Published European patent application No. 19,371 describes a blood-coagulating absorbent material which consists of a water-swellable, covalently crosslinked anionic polyelectrolyte, for example crosslinked carboxymethyl cellulose, which is treated with transition metal ions, such as with copper ions. Disclosed salts for treatment include copper chlorides, nitrates, sulphates, and acetates in one process, and copper carbonates, oxides or hydroxides in a second process. However, materials such as these are not usually fibrous or cannot readily be converted into fibers, wadding or nonwovens. It is disclosed that the materials may be processed with a fibrous carrier as a support when used in hygiene aids. Both the manufacture and also the processing of this material are difficult.
Microbistatically modified cellulose fibers, at least some of which may be utilizable in catamenial tampons, are described in Modified Cellulosics by T. L. Vigo in the chapter "Antibacterial Fibers", Academic Press, New York (1978) at pages 260-284.
Laminated catamenial tampons are disclosed in various patents. U.S. Pat. No. 4,020,841 discloses a catamenial tampon which has an absorbent core and a closed cell foam sheath closed at its outer end. U.S. Pat. No. 3,618,605 discloses a laminated catamenial tampon with a central absorbent core which is a cup-shaped. U.S. Pat. No. 3,100,035 discloses a catamenial tampon with an outer absorbent cover over an expanding core. U.S. Pat. No. 3,999,549 discloses a catamenial tampon with a resilient outer sheath surrounding an absorbent, relatively rigid, fibrous core. None of the foregoing patents apprears to disclose a chemically treated core or outer layer.
German published patent application No. 14 91 170 (Derwent No. 72911) whose inventor is A. A. Burgeni, and for which an unidentified U.S. patent is believed to have issued, discloses a catamenial tampon having a core of fine count fibers surrounded by fiber layers of increasingly coarser count, with an annular sheath of cellulose fibers surrounding the whole.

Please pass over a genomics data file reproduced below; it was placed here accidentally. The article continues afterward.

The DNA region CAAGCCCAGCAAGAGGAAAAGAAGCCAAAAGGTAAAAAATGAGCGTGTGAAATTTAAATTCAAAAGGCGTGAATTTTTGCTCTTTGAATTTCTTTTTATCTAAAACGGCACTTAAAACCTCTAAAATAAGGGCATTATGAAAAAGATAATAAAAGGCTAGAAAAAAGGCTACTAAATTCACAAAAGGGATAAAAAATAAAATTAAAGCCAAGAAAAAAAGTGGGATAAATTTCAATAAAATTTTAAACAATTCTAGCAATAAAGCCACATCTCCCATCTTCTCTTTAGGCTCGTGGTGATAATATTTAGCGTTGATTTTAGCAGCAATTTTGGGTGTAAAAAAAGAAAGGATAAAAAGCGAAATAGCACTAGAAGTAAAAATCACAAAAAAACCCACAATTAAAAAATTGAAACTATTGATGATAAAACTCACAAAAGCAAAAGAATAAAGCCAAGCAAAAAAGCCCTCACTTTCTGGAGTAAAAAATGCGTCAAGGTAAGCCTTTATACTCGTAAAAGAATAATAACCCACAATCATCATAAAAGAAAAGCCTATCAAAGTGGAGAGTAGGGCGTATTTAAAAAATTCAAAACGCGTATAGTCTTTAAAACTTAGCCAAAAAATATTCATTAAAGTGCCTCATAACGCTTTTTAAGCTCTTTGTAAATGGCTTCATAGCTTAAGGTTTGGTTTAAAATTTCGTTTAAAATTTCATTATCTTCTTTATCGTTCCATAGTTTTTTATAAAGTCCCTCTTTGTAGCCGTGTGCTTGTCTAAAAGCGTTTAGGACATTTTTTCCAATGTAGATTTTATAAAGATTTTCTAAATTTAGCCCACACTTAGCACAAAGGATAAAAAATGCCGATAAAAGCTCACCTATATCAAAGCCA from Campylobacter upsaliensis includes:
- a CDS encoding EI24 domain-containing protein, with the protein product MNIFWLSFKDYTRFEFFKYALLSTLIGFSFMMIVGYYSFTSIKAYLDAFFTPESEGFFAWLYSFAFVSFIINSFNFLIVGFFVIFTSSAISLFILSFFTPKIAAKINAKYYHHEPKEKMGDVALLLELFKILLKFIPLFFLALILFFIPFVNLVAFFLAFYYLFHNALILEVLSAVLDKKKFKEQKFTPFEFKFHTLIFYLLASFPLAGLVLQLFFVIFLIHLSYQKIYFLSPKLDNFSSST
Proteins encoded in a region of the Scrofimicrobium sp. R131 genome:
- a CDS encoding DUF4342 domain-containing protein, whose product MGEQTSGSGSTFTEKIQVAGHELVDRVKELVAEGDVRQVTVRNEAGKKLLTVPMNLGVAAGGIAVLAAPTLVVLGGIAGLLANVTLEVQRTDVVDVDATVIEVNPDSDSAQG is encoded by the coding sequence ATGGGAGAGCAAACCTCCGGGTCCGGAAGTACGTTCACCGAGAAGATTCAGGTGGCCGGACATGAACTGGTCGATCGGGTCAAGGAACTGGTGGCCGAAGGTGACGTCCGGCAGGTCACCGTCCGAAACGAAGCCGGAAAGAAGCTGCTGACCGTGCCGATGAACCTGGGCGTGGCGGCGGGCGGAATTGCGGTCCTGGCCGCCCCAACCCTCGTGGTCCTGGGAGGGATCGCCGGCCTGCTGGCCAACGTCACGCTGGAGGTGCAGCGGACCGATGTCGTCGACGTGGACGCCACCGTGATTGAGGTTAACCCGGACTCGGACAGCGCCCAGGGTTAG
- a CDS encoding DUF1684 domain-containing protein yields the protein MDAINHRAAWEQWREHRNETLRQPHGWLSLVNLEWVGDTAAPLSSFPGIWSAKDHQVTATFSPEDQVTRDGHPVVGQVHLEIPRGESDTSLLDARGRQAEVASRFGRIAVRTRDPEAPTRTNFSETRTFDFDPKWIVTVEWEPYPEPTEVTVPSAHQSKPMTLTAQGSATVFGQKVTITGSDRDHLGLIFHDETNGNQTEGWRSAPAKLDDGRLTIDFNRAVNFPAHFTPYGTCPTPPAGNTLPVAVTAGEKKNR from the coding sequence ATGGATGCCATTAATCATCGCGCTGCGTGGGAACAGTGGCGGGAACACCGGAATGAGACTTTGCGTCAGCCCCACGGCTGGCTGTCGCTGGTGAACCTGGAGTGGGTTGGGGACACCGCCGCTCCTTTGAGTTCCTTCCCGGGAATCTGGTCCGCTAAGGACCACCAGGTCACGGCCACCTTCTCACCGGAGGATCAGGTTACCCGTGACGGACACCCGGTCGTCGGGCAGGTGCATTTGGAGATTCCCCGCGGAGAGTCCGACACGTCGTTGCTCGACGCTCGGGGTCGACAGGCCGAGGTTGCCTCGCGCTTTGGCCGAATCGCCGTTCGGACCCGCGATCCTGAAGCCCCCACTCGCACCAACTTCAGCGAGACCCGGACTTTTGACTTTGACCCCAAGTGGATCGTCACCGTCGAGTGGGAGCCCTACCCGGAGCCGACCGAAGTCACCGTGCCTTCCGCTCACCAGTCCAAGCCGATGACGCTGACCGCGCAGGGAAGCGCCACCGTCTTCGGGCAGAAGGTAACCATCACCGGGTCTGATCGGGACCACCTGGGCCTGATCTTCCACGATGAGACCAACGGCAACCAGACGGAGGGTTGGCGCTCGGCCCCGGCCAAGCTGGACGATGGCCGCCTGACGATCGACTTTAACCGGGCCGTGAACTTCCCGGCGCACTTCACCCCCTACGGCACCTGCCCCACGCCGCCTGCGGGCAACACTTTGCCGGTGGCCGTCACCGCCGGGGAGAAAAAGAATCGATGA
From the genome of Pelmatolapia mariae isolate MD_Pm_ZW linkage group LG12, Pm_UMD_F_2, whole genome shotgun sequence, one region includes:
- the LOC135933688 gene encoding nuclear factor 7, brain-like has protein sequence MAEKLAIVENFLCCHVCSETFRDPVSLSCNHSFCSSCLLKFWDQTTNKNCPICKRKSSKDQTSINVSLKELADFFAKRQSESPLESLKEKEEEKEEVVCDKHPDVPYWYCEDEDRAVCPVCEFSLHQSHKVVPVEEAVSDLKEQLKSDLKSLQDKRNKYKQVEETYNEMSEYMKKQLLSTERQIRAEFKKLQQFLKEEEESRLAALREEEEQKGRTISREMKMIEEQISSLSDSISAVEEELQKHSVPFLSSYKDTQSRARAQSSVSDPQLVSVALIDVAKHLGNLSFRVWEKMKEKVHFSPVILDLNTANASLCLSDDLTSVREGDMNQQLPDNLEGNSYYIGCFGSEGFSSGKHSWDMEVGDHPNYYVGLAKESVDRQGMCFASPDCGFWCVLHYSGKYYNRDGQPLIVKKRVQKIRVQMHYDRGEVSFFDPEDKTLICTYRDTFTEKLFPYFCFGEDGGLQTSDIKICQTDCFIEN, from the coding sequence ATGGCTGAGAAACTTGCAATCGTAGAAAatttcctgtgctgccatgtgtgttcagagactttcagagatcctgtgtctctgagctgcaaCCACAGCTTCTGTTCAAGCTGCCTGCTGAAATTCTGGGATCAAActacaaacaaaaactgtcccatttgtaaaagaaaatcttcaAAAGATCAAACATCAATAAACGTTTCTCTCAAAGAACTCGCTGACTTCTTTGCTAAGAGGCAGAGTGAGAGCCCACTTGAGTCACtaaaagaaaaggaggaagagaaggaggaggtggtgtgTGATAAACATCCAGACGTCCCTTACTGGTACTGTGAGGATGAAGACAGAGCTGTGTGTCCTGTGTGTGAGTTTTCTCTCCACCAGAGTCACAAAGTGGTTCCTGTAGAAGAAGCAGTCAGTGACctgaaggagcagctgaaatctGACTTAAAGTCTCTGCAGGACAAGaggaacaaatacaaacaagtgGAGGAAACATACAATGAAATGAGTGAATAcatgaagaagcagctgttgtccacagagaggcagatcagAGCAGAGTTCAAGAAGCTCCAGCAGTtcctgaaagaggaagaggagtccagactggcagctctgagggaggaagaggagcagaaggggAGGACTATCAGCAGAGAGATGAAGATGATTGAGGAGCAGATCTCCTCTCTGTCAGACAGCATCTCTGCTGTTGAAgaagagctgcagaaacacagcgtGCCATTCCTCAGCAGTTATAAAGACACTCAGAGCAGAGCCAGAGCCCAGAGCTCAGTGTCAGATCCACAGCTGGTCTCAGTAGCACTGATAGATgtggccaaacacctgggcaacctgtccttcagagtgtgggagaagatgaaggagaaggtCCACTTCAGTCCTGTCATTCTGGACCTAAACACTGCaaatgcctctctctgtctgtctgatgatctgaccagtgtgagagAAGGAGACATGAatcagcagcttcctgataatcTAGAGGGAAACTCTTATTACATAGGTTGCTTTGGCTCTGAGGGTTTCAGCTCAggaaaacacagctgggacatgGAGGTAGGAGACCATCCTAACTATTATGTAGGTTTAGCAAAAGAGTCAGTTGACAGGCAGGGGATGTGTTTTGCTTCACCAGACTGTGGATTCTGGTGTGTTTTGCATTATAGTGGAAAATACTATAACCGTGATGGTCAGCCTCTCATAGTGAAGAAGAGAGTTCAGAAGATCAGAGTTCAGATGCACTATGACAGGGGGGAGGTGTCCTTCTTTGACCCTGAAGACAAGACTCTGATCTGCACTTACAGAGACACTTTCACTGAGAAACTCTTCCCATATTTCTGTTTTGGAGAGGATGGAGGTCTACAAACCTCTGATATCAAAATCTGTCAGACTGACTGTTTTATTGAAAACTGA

U.S. Pat. No. 4,077,409 discloses an encapsulated catamenial tampon whose core is resiliently compressed polyurethane which may have the physical addition of a deodorant, disinfectant, medicament, etc., and whose outer layer is a perforated gelatin capsule.
U.S. Pat. No. 4,340,055 discloses a catamenial tampon having an absorbent core, nonwoven outer layer, and a medication in powdered or crystalline form between the two. In another embodiment, the outer layer itself xay be impregnated.
U.S. Pat. No. 3,693,622 discloses a catamenial tampon comprising coplanar multiple plies of thin absorbent tissue paper in which the end opposite the insertion end is impregnated with non-toxic, waste fluid repellant compositions.
The use of microbicidal and deodorizing finishes in catamenial tampons has been attended above all by the disadvantage that direct contact of the microbicide or of the microbicidally finished fibrous material with the sensitive vaginal mucosa can give rise to undesirable inflammation and, above all, to harmful disturbance of the natural vaginal bacterial flora with all the unhealthiness which that causes.
The foregoing disadvantages are largely avoided by this invention's catamenial tampon, and the like, which comprises a microbistatic or microbicidal and deodorizing fibrous absorbent core (or inner layer) and an outer covering of an untreated, pH-regulating, or buffered fibrous, cellulose material.
The outer covering prevents the microbistatic core of the tampon from coming into direct contact with the body, and thus avoids the specific disadvantages of known treated materials. The outer covering may be an untreated material, or may be treated with a physiologically compatible pH-regulating or buffering agent.
The compound catamenial tampon of this invention permits menstrual and other body fluids to pass through the non-irritative outer layer, after which they are absorbed in the microbistatic and deodorizing core. As a result, undesirable microbial growth is prevented or at least held to a minimum, and the toxins, odors, irritating agents, and the like, which are the by-products of these undesirable microbes, are not produced. Since a major objective of this invention is to prevent the microbistatic agent from contacting the sensitive vaginal mucosa, it is critical that the microbistatic agent be firmly anchored to the core, so that it cannot leach through the outer layer.
The preferred microbistatic agent according to this invention is afforded by using for the core of the tampon a fibrous cellulose material modified by anionic moieties and finished with microbistatically active cations attached to those moieties. In the context of this invention, fibrous cellulosic material is understood to be cellulose, cotton and/or viscose fibers.